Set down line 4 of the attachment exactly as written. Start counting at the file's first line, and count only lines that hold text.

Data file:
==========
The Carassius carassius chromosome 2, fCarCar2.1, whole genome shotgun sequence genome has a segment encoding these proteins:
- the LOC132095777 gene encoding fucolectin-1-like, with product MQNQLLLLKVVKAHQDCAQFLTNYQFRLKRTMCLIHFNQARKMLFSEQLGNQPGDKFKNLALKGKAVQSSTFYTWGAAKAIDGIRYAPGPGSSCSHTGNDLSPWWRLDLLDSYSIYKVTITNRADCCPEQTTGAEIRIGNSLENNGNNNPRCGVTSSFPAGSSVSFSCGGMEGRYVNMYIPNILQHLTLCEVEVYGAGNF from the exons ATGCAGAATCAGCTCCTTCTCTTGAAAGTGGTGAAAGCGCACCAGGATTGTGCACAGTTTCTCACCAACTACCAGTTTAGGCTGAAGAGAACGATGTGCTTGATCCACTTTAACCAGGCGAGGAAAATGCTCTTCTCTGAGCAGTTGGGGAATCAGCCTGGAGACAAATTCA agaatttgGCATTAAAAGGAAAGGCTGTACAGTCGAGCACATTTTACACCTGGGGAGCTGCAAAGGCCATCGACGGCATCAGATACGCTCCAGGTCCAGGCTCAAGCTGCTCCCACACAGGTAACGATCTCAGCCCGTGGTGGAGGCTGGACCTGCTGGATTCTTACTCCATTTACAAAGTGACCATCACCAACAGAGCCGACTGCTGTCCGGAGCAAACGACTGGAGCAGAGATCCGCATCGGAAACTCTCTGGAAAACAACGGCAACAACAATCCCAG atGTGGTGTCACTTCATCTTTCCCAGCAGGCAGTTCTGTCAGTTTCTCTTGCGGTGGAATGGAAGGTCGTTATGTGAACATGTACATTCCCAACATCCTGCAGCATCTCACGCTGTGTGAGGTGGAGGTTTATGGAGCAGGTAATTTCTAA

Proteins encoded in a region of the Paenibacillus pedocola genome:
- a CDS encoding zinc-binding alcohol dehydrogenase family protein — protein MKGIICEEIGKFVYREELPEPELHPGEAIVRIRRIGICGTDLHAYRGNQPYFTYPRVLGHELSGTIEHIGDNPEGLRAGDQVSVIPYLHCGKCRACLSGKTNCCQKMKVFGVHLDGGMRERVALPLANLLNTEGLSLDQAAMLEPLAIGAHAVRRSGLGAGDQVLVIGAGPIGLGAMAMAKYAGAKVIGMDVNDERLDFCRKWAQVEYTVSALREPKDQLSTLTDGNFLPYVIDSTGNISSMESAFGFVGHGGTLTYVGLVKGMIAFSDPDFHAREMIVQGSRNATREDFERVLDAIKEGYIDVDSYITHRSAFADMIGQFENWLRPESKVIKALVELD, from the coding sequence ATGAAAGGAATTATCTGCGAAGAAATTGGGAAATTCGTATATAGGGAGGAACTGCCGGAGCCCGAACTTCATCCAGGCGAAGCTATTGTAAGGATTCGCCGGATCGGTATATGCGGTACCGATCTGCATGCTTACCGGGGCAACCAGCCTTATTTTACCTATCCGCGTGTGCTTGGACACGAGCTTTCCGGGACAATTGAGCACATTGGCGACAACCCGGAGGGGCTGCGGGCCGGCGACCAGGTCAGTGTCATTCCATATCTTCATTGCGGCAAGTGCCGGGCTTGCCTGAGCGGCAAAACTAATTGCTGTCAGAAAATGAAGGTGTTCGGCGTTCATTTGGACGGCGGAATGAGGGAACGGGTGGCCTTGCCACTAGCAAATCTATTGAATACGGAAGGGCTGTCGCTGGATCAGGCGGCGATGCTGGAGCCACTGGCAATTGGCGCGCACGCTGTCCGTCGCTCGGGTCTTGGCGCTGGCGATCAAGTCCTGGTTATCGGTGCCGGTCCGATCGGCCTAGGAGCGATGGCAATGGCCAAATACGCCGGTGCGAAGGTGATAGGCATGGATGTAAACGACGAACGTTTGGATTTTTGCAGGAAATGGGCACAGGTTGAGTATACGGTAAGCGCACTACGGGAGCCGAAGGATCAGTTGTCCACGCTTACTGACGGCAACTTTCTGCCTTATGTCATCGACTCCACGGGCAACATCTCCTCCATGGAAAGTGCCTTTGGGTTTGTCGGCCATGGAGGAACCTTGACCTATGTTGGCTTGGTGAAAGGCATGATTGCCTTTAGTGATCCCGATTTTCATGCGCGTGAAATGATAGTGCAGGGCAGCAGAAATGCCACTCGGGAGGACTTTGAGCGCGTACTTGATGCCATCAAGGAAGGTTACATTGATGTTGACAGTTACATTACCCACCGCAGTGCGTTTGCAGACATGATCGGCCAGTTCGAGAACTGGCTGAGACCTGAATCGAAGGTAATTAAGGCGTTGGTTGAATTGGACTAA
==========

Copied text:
- a CDS encoding zinc-binding alcohol dehydrogenase family protein — protein MKGIICEEIGKFVYREELPEPELHPGEAIVRIRRIGICGTDLHAYRGNQPYFTYPRVLGHELSGTIEHIGDNPEGLRAGDQVSVIPYLHCGKCRACLSGKTNCCQKMKVFGVHLDGGMRERVALPLANLLNTEGLSLDQAAMLEPLAIGAHAVRRSGLGAGDQVLVIGAGPIGLGAMAMAKYAGAKVIGMDVNDERLDFCRKWAQVEYTVSALREPKDQLSTLTDGNFLPYVIDSTGNISSMESAFGFVGHGGTLTYVGLVKGMIAFSDPDFHAREMIVQGSRNATREDFERVLDAIKEGYIDVDSYITHRSAFADMIGQFENWLRPESKVIKALVELD, from the coding sequence ATGAAAGGAATTATCTGCGAAGAAATTGGGAAATTCGTATATAGGGAGGAACTGCCGGAGCCCGAACTTCATCCAGGCGAAGCTATTGTAAGGATTCGCCGGATCGGTATATGCGGTACCGATCTGCATGCTTACCGGGGCAACCAGCCTTATTTTACCTATCCGCGTGTGCTTGGACACGAGCTTTCCGGGACAATTGAGCACATTGGCGACAACCCGGAGGGGCTGCGGGCCGGCGACCAGGTCAGTGTCATTCCATATCTTCATTGCGGCAAGTGCCGGGCTTGCCTGAGCGGCAAAACTAATTGCTGTCAGAAAATGAAGGTGTTCGGCGTTCATTTGGACGGCGGAATGAGGGAACGGGTGGCCTTGCCACTAGCAAATCTATTGAATACGGAAGGGCTGTCGCTGGATCAGGCGGCGATGCTGGAGCCACTGGCAATTGGCGCGCACGCTGTCCGTCGCTCGGGTCTTGGCGCTGGCGATCAAGTCCTGGTTATCGGTGCCGGTCCGATCGGCCTAGGAGCGATGGCAATGGCCAAATACGCCGGTGCGAAGGTGATAGGCATGGATGTAAACGACGAACGTTTGGATTTTTGCAGGAAATGGGCACAGGTTGAGTATACGGTAAGCGCACTACGGGAGCCGAAGGATCAGTTGTCCACGCTTACTGACGGCAACTTTCTGCCTTATGTCATCGACTCCACGGGCAACATCTCCTCCATGGAAAGTGCCTTTGGGTTTGTCGGCCATGGAGGAACCTTGACCTATGTTGGCTTGGTGAAAGGCATGATTGCCTTTAGTGATCCCGATTTTCATGCGCGTGAAATGATAGTGCAGGGCAGCAGAAATGCCACTCGGGAGGACTTTGAGCGCGTACTTGATGCCATCAAGGAAGGTTACATTGATGTTGACAGTTACATTACCCACCGCAGTGCGTTTGCAGACATGATCGGCCAGTTCGAGAACTGGCTGAGACCTGAATCGAAGGTAATTAAGGCGTTGGTTGAATTGGACTAA